• 5.25" or 4.5" Secondary Battery– Though the 5.25" were preferred, there were availability issues with the guns. Instead, the widely available 4.5" guns seem a more likely choice for Hood. It was also a more standard round (Queen Elizabeth class, Renown, carriers, etc.). Although a typical arrangement for large ships of that time was 20 guns (ten twin barreled turrets situated on the starboard and port sides in clusters of three forward and two aft), this would not have been the case for Hood. Due to her internal arrangements, she would likely have been outfitted with just 16 guns in four turrets. The exact location of these guns would depend on the extent of modifications being carried out and available space for gun machinery and magazine stowage.

In the case of Hood, we feel that it was unlikely for guns to have been installed in typical fore and aft clusters. This is because they would have obstructed the senior officer's cabins and baths if installed in standard fashion. If installed aft, they would either have to be individually situated and staggered (like Hood's actual final 4" guns were) or located somewhere else on the ship. If this were the case, the most likely place would be in banks of four per side on the forward Shelter Deck abreast the funnels and bridge.

  • Extended Forecastle deck– This would only have been done if other modifications did not result in a significant reduction in displacement/increase in freeboard. If Hood sat higher in the water, there really would have been no need for the extension.
  • Location of shell rooms and magazines– This, Hood's "Achilles heel," would not have been fixed. The powder magazines would still have been situated dangerously over the shell rooms. Even with the addition of protection its likely she would have remained vulnerable to similarly armed warships.

 

Note - not possible to actually link to site because permission is needed for the photographs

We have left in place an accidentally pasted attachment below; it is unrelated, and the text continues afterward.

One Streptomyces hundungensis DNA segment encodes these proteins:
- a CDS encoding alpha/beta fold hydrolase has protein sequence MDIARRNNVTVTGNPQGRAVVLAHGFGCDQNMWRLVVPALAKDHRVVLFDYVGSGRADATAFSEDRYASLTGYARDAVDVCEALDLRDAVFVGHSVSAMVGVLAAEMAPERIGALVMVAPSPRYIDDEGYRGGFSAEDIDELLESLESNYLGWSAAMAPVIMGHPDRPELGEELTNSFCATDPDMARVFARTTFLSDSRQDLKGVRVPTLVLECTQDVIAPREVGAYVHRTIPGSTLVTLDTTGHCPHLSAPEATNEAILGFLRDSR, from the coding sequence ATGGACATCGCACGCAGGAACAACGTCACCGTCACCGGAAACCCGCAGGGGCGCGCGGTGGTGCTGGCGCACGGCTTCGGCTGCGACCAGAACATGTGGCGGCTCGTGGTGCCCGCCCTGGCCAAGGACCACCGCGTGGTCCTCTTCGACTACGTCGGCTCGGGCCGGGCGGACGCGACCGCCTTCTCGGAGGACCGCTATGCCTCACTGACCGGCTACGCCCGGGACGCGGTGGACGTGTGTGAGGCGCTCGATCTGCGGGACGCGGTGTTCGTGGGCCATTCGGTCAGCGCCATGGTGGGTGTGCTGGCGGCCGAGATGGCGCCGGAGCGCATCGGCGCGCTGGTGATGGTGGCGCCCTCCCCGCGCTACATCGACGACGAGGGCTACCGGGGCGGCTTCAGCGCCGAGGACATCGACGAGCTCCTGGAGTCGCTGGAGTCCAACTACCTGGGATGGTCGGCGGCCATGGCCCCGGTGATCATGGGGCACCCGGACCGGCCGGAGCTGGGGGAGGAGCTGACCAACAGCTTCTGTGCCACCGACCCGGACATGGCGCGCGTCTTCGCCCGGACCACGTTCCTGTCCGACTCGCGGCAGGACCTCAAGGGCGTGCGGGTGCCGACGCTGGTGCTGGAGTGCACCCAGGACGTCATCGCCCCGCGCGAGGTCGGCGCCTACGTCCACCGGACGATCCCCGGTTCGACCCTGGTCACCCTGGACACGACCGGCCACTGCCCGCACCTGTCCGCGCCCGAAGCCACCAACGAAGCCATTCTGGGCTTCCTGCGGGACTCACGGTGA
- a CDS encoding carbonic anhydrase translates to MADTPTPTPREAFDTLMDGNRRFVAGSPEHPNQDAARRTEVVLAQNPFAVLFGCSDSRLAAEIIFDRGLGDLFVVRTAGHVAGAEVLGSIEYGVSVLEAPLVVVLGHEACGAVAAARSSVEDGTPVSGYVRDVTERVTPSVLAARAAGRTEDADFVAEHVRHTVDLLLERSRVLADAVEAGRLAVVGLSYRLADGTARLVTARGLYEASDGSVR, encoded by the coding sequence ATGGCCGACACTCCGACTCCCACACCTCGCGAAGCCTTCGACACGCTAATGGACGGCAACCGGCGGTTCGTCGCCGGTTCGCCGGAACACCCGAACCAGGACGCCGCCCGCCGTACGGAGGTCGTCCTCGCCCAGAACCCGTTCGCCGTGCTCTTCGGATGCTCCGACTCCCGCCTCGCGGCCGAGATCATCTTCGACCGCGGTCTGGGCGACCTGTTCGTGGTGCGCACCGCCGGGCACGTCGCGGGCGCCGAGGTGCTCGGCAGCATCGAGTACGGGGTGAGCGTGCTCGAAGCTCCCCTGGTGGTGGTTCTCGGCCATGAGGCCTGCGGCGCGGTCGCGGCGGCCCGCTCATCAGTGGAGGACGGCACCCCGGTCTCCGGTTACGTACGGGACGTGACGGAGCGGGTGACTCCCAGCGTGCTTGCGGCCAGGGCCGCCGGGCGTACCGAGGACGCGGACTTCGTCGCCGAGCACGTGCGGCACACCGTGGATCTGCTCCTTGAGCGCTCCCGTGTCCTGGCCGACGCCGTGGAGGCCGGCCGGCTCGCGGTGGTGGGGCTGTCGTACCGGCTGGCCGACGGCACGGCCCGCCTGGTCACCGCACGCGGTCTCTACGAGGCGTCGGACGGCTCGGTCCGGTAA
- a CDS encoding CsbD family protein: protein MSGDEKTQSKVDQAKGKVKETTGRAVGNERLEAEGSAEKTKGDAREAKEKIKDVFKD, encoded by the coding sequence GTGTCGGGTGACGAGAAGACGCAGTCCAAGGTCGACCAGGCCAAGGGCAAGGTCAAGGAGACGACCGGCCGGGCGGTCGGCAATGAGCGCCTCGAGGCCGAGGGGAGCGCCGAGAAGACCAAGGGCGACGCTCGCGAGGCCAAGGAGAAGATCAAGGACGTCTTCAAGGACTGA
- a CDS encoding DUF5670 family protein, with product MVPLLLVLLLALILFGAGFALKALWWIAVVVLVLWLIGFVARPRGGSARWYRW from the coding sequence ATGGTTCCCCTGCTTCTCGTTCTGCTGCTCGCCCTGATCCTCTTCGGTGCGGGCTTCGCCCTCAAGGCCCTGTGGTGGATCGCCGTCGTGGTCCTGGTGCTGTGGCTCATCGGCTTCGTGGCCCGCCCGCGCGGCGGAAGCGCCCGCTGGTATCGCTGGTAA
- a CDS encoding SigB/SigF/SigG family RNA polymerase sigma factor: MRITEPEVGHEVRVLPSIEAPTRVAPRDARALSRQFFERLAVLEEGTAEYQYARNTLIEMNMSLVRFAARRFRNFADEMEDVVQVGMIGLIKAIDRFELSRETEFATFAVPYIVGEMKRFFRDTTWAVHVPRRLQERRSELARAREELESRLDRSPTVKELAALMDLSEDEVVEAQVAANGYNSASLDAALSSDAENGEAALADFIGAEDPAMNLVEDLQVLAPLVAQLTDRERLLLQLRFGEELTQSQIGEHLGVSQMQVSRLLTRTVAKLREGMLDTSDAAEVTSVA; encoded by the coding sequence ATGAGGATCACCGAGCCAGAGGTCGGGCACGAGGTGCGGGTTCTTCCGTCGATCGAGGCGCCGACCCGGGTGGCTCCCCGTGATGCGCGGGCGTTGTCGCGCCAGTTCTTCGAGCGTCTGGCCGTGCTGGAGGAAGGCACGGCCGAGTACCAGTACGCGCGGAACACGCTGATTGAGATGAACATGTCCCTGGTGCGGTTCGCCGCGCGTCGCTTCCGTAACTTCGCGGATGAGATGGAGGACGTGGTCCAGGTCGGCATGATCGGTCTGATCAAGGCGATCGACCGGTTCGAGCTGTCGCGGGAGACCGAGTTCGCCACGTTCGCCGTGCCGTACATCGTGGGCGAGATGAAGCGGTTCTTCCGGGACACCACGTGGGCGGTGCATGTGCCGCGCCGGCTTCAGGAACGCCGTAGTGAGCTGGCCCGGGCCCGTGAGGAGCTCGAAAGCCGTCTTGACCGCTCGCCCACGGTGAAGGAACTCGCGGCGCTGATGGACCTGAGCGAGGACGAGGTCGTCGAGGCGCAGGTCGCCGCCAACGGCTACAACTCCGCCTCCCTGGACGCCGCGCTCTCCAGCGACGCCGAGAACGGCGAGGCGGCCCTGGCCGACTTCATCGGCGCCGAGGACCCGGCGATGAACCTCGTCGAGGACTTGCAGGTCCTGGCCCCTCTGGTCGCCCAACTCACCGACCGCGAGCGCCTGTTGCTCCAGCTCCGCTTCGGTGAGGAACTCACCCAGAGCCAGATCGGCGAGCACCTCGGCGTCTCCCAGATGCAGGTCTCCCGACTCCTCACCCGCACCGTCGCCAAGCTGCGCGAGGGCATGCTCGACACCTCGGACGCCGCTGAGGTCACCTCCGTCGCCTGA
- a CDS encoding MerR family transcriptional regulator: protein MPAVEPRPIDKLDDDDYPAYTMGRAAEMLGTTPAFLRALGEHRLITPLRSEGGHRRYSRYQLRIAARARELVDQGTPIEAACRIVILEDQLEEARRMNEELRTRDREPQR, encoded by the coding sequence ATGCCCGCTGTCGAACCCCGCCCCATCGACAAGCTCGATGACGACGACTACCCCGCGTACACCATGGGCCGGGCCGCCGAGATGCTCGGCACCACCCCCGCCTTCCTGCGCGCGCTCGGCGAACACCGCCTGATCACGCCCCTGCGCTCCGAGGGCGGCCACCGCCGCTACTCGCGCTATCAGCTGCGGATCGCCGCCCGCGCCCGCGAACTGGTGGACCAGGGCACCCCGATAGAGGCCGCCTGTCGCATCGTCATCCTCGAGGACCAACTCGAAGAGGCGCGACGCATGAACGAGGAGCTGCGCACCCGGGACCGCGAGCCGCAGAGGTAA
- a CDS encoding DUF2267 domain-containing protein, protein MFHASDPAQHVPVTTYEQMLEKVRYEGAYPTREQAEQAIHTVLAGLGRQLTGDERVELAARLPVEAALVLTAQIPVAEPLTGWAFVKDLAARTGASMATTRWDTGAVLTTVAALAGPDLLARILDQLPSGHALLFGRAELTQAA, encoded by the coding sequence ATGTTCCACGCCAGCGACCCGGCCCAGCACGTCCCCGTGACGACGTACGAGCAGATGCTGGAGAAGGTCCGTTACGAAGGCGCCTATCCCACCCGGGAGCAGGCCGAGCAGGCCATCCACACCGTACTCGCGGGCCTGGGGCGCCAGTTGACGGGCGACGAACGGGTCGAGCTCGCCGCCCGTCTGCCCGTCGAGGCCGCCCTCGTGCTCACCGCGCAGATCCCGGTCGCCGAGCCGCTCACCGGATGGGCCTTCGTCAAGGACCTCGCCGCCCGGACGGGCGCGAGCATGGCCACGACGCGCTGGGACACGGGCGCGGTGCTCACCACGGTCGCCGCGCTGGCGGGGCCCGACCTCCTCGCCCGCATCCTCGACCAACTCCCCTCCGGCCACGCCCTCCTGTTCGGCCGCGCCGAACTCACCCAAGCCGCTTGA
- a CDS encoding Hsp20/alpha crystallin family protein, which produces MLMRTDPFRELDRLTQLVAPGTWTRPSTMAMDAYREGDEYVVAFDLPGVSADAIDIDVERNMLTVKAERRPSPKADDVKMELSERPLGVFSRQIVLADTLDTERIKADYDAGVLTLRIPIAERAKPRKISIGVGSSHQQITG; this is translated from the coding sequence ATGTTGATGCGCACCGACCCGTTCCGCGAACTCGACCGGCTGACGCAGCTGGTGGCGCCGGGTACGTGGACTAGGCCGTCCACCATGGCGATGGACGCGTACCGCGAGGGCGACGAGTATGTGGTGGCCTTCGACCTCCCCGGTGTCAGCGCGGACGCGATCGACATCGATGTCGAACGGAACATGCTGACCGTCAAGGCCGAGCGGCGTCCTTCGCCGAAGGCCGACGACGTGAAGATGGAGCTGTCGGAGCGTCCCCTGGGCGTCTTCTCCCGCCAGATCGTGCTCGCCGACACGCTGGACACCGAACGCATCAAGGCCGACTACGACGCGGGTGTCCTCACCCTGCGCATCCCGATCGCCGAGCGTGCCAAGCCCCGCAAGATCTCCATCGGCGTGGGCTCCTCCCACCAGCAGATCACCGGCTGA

There is also another article which says that she might have been fitted with twin 5.25" secondary guns 

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49 minutes ago, pzkpfwv1d said:

As a ship ages, its machinery and structure experience "wear and tear." The degree of wear and tear depends of course, upon the conditions under which the ship was operated, as well as the quantity and quality of maintenance received. Often, regardless of how well-maintained a ship may be, deficiencies in its design and/or equipment come to light and must be addressed. As a result of any of these factors, modifications in the form of refits or repairs are periodically necessary.

Hood herself was certainly no exception: she received some form of refit for nearly every single year from the time of her launching until the time of her loss. Of the approximately 20 more notable refits, most involved modifications to secondary guns, fire control and range finding equipment. The scope of the refits varied in size. Only one (1929-1931) was actually a major refit/overhaul.

By the late 1930s, Hood, due to the poor condition of key internal components (i.e., engines) was once again in need of a major refit. It was also apparent that she was not up to the standards of the current generation of modern battleships. Thus, in late 1938, preliminary plans were discussed with Captain Walker and crew. Hood's key deficiencies and shortcomings were outlined and a rough plan was formulated. This plan was officially referred to as the "Large Repair."

Unfortunately, detailed final plans were not created – only preliminary planning sketches were drawn-up. According to sources, the sketches were simply overlaid or drawn-over drawings of Hood in her then present configuration. Logically, the sketches showed an arrangement extremely similar to that of Renownfollowing her 1936-1939 refit/overhaul. The whereabouts of these sketches is unknown and are they are believed to have been lost. Therefore, any attempt to draw a reconstructed Hood is hypothetical at best.

The work (based on pre-war considerations) would have taken between two and three years to complete at a cost of as much as £4.5 million. Sadly, due to budgetary constraints and the fact that there were other ships in need of more immediate attention, Hood's refit was not scheduled to commence until at least Spring 1942.

Proposed Modifications
What follows is a list of the proposed work:

New internal machinery and improved subdivision. It was desirable to upgrade and relocate engines and boilers. Alternatively, at a minimum the boilers would be replaced.

Rearranged/remodelled torpedo bulges and side armour. Most likely the side bulges would have been extended to the top of the 7" armour belt rather than to the top of the 12" belt.

Improved deck armour/protection over vital areas.